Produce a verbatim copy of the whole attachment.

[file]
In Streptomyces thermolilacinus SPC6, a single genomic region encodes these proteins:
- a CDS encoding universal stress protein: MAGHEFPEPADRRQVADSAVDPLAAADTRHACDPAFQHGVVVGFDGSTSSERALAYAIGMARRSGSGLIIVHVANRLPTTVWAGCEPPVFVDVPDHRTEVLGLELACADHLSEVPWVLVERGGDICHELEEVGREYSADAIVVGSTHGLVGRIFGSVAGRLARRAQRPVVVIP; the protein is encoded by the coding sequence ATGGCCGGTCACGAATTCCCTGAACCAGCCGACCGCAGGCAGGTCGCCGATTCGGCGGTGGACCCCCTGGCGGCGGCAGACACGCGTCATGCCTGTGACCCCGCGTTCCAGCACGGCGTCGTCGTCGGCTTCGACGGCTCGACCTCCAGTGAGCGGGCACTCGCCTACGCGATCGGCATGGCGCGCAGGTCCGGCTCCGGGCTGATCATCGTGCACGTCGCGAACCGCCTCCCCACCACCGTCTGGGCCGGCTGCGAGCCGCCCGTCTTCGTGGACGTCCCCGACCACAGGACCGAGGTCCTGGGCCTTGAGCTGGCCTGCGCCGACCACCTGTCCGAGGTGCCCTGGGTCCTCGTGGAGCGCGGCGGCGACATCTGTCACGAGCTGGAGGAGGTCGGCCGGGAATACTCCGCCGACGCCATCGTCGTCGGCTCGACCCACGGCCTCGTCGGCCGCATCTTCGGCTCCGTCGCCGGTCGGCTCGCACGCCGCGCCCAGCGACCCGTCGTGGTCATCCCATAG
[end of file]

In Streptomyces thermolilacinus SPC6, a single genomic region encodes these proteins:
- a CDS encoding universal stress protein: MAGHEFPEPADRRQVADSAVDPLAAADTRHACDPAFQHGVVVGFDGSTSSERALAYAIGMARRSGSGLIIVHVANRLPTTVWAGCEPPVFVDVPDHRTEVLGLELACADHLSEVPWVLVERGGDICHELEEVGREYSADAIVVGSTHGLVGRIFGSVAGRLARRAQRPVVVIP; the protein is encoded by the coding sequence ATGGCCGGTCACGAATTCCCTGAACCAGCCGACCGCAGGCAGGTCGCCGATTCGGCGGTGGACCCCCTGGCGGCGGCAGACACGCGTCATGCCTGTGACCCCGCGTTCCAGCACGGCGTCGTCGTCGGCTTCGACGGCTCGACCTCCAGTGAGCGGGCACTCGCCTACGCGATCGGCATGGCGCGCAGGTCCGGCTCCGGGCTGATCATCGTGCACGTCGCGAACCGCCTCCCCACCACCGTCTGGGCCGGCTGCGAGCCGCCCGTCTTCGTGGACGTCCCCGACCACAGGACCGAGGTCCTGGGCCTTGAGCTGGCCTGCGCCGACCACCTGTCCGAGGTGCCCTGGGTCCTCGTGGAGCGCGGCGGCGACATCTGTCACGAGCTGGAGGAGGTCGGCCGGGAATACTCCGCCGACGCCATCGTCGTCGGCTCGACCCACGGCCTCGTCGGCCGCATCTTCGGCTCCGTCGCCGGTCGGCTCGCACGCCGCGCCCAGCGACCCGTCGTGGTCATCCCATAG